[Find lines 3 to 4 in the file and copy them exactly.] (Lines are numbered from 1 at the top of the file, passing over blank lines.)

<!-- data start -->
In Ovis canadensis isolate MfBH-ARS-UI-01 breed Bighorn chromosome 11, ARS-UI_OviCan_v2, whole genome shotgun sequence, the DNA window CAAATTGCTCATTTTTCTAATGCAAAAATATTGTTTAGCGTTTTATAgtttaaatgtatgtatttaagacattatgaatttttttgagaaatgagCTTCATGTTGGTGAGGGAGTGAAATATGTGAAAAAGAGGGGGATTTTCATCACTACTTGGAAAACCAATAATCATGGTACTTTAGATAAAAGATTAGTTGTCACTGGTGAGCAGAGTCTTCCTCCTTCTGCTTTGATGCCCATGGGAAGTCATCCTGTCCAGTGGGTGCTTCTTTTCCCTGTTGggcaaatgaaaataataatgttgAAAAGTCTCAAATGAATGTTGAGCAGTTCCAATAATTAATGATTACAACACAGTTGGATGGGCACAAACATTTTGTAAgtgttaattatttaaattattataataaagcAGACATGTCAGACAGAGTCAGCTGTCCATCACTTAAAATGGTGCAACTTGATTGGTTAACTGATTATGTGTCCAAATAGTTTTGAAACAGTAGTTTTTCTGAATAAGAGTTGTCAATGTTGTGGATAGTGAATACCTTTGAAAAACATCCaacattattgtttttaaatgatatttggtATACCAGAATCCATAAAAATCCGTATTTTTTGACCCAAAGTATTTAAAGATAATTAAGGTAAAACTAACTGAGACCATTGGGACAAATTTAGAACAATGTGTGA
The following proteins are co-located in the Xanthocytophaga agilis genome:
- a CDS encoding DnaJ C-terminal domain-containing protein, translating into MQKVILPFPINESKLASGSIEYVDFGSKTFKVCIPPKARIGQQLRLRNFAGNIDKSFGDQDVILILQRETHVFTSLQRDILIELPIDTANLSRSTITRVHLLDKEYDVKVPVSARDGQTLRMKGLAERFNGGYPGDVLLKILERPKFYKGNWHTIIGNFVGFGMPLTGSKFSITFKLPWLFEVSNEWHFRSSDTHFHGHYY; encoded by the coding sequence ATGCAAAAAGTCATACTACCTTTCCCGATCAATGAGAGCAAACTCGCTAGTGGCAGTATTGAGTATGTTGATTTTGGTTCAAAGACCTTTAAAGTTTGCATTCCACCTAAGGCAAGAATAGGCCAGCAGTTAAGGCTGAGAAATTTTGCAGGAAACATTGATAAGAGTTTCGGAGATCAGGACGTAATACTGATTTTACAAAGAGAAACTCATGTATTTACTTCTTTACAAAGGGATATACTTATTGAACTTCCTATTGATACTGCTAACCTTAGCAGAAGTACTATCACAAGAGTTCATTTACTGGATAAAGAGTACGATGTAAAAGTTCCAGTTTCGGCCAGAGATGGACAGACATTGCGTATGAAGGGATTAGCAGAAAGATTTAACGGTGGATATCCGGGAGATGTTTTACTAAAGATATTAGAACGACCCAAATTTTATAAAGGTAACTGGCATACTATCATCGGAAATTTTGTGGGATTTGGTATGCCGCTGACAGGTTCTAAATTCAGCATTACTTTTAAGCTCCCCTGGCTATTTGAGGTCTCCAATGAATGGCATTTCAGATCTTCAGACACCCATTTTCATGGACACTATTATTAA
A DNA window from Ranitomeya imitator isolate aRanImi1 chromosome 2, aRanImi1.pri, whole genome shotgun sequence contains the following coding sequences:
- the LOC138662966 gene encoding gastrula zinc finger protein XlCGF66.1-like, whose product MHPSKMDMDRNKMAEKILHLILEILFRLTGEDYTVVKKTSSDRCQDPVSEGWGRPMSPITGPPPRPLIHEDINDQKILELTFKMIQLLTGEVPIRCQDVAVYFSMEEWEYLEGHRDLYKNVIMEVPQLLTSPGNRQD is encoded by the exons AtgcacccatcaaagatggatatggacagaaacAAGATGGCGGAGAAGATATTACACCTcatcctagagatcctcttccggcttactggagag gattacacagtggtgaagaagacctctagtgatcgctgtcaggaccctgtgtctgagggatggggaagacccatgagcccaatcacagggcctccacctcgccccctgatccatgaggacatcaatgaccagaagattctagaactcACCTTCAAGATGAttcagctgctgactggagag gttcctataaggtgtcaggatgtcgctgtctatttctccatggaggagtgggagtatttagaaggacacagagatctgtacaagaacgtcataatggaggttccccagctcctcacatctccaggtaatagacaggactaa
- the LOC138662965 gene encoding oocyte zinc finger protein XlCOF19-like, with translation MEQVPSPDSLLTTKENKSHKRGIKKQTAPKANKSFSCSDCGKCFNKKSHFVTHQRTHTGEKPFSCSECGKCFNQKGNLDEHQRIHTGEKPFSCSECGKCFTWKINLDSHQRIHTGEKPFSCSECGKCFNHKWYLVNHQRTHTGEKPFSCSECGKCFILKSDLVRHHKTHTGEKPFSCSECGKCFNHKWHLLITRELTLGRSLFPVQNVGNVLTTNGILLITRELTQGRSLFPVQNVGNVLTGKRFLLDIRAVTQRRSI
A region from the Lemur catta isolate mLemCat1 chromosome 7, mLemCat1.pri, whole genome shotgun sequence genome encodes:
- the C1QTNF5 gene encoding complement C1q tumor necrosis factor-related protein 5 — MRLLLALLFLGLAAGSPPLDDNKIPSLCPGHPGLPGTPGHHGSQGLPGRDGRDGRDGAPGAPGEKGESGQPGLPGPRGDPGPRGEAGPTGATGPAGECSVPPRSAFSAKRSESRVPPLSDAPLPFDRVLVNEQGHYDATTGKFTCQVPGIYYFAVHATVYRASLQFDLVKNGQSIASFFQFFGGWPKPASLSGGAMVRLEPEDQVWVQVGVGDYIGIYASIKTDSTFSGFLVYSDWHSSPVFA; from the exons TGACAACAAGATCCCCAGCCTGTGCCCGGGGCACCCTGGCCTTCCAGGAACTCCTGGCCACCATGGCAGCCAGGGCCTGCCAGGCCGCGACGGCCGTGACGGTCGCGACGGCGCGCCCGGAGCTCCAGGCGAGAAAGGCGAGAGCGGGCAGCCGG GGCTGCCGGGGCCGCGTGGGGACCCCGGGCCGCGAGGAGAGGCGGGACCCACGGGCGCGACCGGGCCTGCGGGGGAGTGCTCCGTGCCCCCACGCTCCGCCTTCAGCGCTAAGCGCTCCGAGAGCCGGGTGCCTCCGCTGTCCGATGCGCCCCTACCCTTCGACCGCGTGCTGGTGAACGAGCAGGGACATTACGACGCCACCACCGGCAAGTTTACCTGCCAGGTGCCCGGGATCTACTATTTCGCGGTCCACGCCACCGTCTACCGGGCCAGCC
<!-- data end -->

- a CDS encoding DnaJ C-terminal domain-containing protein, translating into MQKVILPFPINESKLASGSIEYVDFGSKTFKVCIPPKARIGQQLRLRNFAGNIDKSFGDQDVILILQRETHVFTSLQRDILIELPIDTANLSRSTITRVHLLDKEYDVKVPVSARDGQTLRMKGLAERFNGGYPGDVLLKILERPKFYKGNWHTIIGNFVGFGMPLTGSKFSITFKLPWLFEVSNEWHFRSSDTHFHGHYY; encoded by the coding sequence ATGCAAAAAGTCATACTACCTTTCCCGATCAATGAGAGCAAACTCGCTAGTGGCAGTATTGAGTATGTTGATTTTGGTTCAAAGACCTTTAAAGTTTGCATTCCACCTAAGGCAAGAATAGGCCAGCAGTTAAGGCTGAGAAATTTTGCAGGAAACATTGATAAGAGTTTCGGAGATCAGGACGTAATACTGATTTTACAAAGAGAAACTCATGTATTTACTTCTTTACAAAGGGATATACTTATTGAACTTCCTATTGATACTGCTAACCTTAGCAGAAGTACTATCACAAGAGTTCATTTACTGGATAAAGAGTACGATGTAAAAGTTCCAGTTTCGGCCAGAGATGGACAGACATTGCGTATGAAGGGATTAGCAGAAAGATTTAACGGTGGATATCCGGGAGATGTTTTACTAAAGATATTAGAACGACCCAAATTTTATAAAGGTAACTGGCATACTATCATCGGAAATTTTGTGGGATTTGGTATGCCGCTGACAGGTTCTAAATTCAGCATTACTTTTAAGCTCCCCTGGCTATTTGAGGTCTCCAATGAATGGCATTTCAGATCTTCAGACACCCATTTTCATGGACACTATTATTAA
A DNA window from Ranitomeya imitator isolate aRanImi1 chromosome 2, aRanImi1.pri, whole genome shotgun sequence contains the following coding sequences: